Sunday, November 22, 2015

38 Names

November 20th marked the 16th annual international Transgender Day of Remembrance. It also marks the day I learned transphobic violence is responsible for the death of hundreds, perhaps thousands, of transgendered people worldwide.  It marks the day I learned 271 transgendered people ranging in age from 15 to 64 were murdered in the last 12 months. It marks the day I learned every three days a transgendered person, most often a trans-women of colour, is murdered at the hands of a transphobic man.  It marks the day I first understood the extent of hate some direct towards this community.

I get it and I weep.

Our friend Bobbi had the honour of reading 38 names aloud at the Winnipeg Transgender Day of Remembrance. Many other names were read at the assembly, but Bobbi read 38.  It was her duty and her right. She read thirty-eight names aloud with a strong voice. She honoured their lives. She gave them voice. She gave them light. She comforted their families and their loved ones. She acknowledged their hopes and dreams. Bobbi read 38 names with a strong voice...

...and 38 resonates in my heart.

This week I will run 38 miles with strong legs. It's not much, hardly a blip, but it's something. It shows I care. Please join me.

Take 38 steps, walk 38 blocks, take 38 deep breaths, climb 38 stairs, build 38 transgendered snowmen, commit 38 acts of random kindness, give freely 38 hugs, smile at 38 strangers, donate 38 dollars.  Just do something 38 this week and, for heaven's sake, be sure to tell Bobbi you're doing...

It's a good day to be alive.


Thursday, November 5, 2015

we run in circles, we run in lemming loops

we run in circles
short tight circles
lemming loops 
as miles click by and by

we run tight circles when the mind is troubled 
we run happy in this moment
round and round 
spokes on a wheel 
fast and blurred

thoughts become not-quite-focused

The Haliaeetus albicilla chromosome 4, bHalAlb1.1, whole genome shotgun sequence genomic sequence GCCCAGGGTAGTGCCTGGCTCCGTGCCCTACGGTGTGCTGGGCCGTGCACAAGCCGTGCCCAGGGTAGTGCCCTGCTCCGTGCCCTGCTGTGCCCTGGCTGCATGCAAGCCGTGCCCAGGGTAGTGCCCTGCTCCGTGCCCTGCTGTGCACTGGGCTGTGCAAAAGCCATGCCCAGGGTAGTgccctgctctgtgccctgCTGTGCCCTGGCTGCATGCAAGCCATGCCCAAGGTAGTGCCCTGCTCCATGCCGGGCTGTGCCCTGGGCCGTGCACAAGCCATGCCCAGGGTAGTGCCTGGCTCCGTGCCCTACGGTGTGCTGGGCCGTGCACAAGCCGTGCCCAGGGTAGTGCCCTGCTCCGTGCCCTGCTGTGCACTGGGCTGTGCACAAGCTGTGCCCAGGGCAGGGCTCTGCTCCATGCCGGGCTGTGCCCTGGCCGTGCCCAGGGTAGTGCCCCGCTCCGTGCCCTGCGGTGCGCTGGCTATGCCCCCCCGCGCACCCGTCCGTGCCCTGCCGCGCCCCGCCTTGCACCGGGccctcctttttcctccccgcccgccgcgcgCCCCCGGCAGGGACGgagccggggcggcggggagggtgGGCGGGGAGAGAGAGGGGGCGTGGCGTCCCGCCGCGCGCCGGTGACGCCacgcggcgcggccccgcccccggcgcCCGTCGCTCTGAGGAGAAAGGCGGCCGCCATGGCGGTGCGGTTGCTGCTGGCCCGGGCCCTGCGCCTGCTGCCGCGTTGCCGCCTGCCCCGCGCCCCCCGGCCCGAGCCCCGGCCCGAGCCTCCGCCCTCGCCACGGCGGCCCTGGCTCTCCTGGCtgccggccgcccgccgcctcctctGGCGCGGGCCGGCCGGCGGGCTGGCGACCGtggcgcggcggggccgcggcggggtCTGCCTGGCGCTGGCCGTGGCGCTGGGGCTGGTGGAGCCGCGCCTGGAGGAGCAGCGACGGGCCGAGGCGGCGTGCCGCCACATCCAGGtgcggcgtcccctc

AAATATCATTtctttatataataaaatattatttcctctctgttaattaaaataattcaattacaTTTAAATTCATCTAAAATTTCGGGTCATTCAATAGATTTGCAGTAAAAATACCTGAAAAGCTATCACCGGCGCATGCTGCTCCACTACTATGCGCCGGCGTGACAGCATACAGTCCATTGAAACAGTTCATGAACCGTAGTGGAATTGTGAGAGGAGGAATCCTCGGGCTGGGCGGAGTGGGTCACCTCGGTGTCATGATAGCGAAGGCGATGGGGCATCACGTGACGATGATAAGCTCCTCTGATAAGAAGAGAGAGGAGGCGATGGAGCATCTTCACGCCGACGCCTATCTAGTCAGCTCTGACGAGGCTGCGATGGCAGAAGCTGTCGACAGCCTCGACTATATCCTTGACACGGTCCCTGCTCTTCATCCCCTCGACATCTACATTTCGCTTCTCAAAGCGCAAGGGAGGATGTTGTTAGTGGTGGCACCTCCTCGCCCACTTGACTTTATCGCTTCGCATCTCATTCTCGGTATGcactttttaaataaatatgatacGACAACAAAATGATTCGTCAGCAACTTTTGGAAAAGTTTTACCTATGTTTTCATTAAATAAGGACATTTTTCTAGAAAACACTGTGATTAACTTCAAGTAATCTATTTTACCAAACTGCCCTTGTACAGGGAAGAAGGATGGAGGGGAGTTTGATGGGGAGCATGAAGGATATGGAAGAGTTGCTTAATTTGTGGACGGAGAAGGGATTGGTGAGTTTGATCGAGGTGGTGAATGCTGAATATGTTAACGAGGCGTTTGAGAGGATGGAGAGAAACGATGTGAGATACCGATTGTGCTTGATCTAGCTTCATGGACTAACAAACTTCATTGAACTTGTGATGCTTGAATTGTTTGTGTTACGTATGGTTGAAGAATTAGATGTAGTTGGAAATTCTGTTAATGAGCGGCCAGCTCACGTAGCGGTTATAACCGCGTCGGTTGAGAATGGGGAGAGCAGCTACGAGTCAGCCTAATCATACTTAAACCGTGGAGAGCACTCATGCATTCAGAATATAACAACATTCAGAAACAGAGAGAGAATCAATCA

thoughts become our heart
our mind
our bone
our soul

we run in circles
we soar free
we run happy in this moment

It's a good day to be alive,


Sunday, October 18, 2015

Winnipeg Fire Paramedic Half Marathon Race Report

Be happy for this moment. This moment is your life. 

Omar Khayyam

Today we run happy.  

Today we dance. 

Today we marvel at life. 

Today we are omnipotent.

Today the Winnipeg Fire Paramedic Half Marathon knocked it out of the park; an Encarnacion grand slam no less. 

The toilet lineups were crazy, but did you know there were dozens of potties outside?

Water cups were sparse for the last few miles, but did you know David Fielder (aka Spiderman) and Melissa Budd (aka BUFF) were there to sustain you? 

And that amazing teenage cheer leader crew at mile 12, and the rock band at mile 12.5, and Tim MacKay whistling ... who needs water when we have spirit?

Johnny Sticky Buns were teeny-tiny, but did you know there was yogurt, coffee, bananas, tea, hot chocolate, and a whole lot more?

Today I ran happy in the company of 2900 spirited souls.  We ran as one in the moment. We were spirited, chatty, together as one. Today we ran happy and tomorrow we will bask in the after glow. 

At mile 4 we listen to the sound of our feet .. we are a machine.

At mile 8 we listen to the sound of our heart... we are a force.

At mile 12 we listen to the sound of our soul... we are in the moment. 

And it sucks.

And we embrace the suck.

And it is beautiful.

And it is quiet.

We focus on heart, legs, lungs, loved ones, whatever it takes to sustain. We dig deep and then we dig deeper.

Our goal becomes one weighted step after another, and then another, and another, and another.

We step over the line. 

And we choke. 

And we cry. 

And we embrace.

And we ring the bell.

And we savour the beauty of that moment.

We have achieved and we are overwhelmed with happieness.

Today we run happy.

Today we dance.

Today we live in the moment.

And we know the moment is fleeting.

And we know it will fade.

And we think Aynslie, of John, of Jo, of our fathers, of our mothers, of our beloved, of many others.

We run for them today.

And we whisper I love you to spirits passing.

And we say, thanks be to you.

It's all we can do.

It's a good day to be alive,


Saturday, October 17, 2015

Winnipeg Fire Paramedic Half Marathon; all systems 'go'.

The fourth annual Winnipeg Fire Paramedic Half Marathon is brought to you by Race Director extraordinaire, Jonathan Torchia and his amazing Race Crew. I have had the pleasure of pacing all four events and from my perspective this race improves tenfold each and every year. It has the feel of a big city race and yet Jonathan makes it personal and homegrown. He greets all volunteers by first name and with a handshake.  He is the quintessential Type A personality, never sitting, rarely sleeping, and forever encouraging.  

I am pacing a 2 hour ten minute group and like you, I'm anxious and excited about race day. Like you, I have trained for months in difficult conditions. Like you, I have suffered through injury and grimaced through pain. Like you, I have run many hundreds of lonely miles in anticipation of race day. 

Like you, I am strong. 

Like you, I am ready.

Like you, I am overwhelmed with happiness! 

Look for me on race day... I'm the little guy with a big smile.

A full race report will be posted after the event. It's a good day to be alive.